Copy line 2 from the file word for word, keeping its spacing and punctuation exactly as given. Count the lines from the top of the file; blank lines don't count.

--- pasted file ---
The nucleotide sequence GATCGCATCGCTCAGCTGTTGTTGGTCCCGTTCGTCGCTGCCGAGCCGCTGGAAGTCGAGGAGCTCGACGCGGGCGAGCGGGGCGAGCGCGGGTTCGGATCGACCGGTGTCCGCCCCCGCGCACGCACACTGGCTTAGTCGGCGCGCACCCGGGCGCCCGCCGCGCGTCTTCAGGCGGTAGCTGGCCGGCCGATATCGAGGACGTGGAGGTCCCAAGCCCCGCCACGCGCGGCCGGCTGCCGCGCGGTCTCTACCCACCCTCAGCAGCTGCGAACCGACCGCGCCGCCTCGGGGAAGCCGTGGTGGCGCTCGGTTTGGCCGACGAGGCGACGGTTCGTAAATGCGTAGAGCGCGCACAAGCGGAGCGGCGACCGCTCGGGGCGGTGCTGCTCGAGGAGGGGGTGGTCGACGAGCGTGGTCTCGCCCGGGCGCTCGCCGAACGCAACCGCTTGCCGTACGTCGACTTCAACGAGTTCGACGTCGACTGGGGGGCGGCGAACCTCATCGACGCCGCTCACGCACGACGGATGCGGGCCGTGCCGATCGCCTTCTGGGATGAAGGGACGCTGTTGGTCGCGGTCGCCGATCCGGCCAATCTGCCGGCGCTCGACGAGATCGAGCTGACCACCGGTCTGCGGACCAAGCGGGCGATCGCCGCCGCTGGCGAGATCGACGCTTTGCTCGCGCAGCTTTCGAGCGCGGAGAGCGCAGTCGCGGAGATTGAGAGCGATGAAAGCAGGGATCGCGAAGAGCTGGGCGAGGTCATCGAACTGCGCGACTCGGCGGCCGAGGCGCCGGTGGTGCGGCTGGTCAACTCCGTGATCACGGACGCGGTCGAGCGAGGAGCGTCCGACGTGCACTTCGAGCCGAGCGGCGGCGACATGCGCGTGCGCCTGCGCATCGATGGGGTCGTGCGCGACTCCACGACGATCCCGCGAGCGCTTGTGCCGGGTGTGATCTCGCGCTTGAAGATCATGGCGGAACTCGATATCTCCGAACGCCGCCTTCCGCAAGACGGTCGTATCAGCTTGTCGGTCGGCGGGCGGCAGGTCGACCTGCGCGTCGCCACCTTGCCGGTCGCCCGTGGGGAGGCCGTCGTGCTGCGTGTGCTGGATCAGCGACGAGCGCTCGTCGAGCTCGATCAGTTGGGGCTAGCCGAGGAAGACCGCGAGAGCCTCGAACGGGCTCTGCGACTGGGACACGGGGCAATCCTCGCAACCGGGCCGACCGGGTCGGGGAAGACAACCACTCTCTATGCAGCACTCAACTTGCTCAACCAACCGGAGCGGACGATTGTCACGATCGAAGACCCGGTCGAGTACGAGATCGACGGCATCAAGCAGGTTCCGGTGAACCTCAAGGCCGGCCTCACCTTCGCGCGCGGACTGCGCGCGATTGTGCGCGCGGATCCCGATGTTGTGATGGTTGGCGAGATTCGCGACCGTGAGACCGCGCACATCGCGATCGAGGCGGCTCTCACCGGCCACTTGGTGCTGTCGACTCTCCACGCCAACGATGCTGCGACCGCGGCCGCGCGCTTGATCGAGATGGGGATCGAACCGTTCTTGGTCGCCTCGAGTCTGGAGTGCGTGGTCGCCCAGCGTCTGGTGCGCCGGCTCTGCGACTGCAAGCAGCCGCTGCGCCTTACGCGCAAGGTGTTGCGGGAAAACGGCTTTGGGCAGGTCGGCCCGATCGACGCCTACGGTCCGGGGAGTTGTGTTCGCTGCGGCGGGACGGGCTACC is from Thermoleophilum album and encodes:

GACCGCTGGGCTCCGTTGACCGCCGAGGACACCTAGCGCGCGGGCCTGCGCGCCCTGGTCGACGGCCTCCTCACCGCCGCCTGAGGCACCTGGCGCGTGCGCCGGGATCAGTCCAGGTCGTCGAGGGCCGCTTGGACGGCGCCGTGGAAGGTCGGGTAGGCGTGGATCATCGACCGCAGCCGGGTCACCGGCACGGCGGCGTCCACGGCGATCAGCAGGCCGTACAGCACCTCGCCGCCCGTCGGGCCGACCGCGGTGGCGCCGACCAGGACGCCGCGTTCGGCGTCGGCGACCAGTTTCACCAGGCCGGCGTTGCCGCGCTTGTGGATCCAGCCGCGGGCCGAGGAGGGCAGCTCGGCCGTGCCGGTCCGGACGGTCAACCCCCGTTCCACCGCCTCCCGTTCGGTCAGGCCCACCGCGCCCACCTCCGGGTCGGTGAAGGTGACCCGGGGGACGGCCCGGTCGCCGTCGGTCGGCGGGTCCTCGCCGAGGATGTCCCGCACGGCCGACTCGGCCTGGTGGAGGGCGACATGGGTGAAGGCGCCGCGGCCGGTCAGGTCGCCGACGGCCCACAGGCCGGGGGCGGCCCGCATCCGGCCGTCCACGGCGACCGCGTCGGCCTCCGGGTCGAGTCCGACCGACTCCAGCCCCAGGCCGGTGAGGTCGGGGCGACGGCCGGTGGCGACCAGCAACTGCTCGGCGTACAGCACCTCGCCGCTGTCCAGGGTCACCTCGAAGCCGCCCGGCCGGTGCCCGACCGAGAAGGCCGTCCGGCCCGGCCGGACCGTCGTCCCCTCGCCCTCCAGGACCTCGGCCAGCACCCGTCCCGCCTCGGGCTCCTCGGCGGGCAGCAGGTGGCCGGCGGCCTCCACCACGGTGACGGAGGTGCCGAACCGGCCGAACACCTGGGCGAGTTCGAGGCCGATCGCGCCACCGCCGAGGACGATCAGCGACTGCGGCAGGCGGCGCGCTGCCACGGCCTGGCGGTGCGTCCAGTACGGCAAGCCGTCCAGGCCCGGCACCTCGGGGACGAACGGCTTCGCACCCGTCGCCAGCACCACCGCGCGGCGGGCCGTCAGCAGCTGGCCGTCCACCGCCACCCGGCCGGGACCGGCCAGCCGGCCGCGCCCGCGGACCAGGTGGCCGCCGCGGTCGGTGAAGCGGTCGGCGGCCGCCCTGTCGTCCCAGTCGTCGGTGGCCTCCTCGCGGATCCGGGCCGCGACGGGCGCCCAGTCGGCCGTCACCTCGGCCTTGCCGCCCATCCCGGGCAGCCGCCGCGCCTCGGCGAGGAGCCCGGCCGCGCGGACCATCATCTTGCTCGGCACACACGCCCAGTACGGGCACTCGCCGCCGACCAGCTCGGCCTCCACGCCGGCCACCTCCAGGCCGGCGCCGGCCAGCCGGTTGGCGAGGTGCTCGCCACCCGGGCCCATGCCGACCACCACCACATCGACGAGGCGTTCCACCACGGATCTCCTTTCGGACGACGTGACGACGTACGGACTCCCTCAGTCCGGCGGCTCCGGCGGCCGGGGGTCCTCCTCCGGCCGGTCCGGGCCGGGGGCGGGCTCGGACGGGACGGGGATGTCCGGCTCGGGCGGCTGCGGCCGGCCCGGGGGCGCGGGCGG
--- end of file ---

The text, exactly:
GACCGCTGGGCTCCGTTGACCGCCGAGGACACCTAGCGCGCGGGCCTGCGCGCCCTGGTCGACGGCCTCCTCACCGCCGCCTGAGGCACCTGGCGCGTGCGCCGGGATCAGTCCAGGTCGTCGAGGGCCGCTTGGACGGCGCCGTGGAAGGTCGGGTAGGCGTGGATCATCGACCGCAGCCGGGTCACCGGCACGGCGGCGTCCACGGCGATCAGCAGGCCGTACAGCACCTCGCCGCCCGTCGGGCCGACCGCGGTGGCGCCGACCAGGACGCCGCGTTCGGCGTCGGCGACCAGTTTCACCAGGCCGGCGTTGCCGCGCTTGTGGATCCAGCCGCGGGCCGAGGAGGGCAGCTCGGCCGTGCCGGTCCGGACGGTCAACCCCCGTTCCACCGCCTCCCGTTCGGTCAGGCCCACCGCGCCCACCTCCGGGTCGGTGAAGGTGACCCGGGGGACGGCCCGGTCGCCGTCGGTCGGCGGGTCCTCGCCGAGGATGTCCCGCACGGCCGACTCGGCCTGGTGGAGGGCGACATGGGTGAAGGCGCCGCGGCCGGTCAGGTCGCCGACGGCCCACAGGCCGGGGGCGGCCCGCATCCGGCCGTCCACGGCGACCGCGTCGGCCTCCGGGTCGAGTCCGACCGACTCCAGCCCCAGGCCGGTGAGGTCGGGGCGACGGCCGGTGGCGACCAGCAACTGCTCGGCGTACAGCACCTCGCCGCTGTCCAGGGTCACCTCGAAGCCGCCCGGCCGGTGCCCGACCGAGAAGGCCGTCCGGCCCGGCCGGACCGTCGTCCCCTCGCCCTCCAGGACCTCGGCCAGCACCCGTCCCGCCTCGGGCTCCTCGGCGGGCAGCAGGTGGCCGGCGGCCTCCACCACGGTGACGGAGGTGCCGAACCGGCCGAACACCTGGGCGAGTTCGAGGCCGATCGCGCCACCGCCGAGGACGATCAGCGACTGCGGCAGGCGGCGCGCTGCCACGGCCTGGCGGTGCGTCCAGTACGGCAAGCCGTCCAGGCCCGGCACCTCGGGGACGAACGGCTTCGCACCCGTCGCCAGCACCACCGCGCGGCGGGCCGTCAGCAGCTGGCCGTCCACCGCCACCCGGCCGGGACCGGCCAGCCGGCCGCGCCCGCGGACCAGGTGGCCGCCGCGGTCGGTGAAGCGGTCGGCGGCCGCCCTGTCGTCCCAGTCGTCGGTGGCCTCCTCGCGGATCCGGGCCGCGACGGGCGCCCAGTCGGCCGTCACCTCGGCCTTGCCGCCCATCCCGGGCAGCCGCCGCGCCTCGGCGAGGAGCCCGGCCGCGCGGACCATCATCTTGCTCGGCACACACGCCCAGTACGGGCACTCGCCGCCGACCAGCTCGGCCTCCACGCCGGCCACCTCCAGGCCGGCGCCGGCCAGCCGGTTGGCGAGGTGCTCGCCACCCGGGCCCATGCCGACCACCACCACATCGACGAGGCGTTCCACCACGGATCTCCTTTCGGACGACGTGACGACGTACGGACTCCCTCAGTCCGGCGGCTCCGGCGGCCGGGGGTCCTCCTCCGGCCGGTCCGGGCCGGGGGCGGGCTCGGACGGGACGGGGATGTCCGGCTCGGGCGGCTGCGGCCGGCCCGGGGGCGCGGGCGG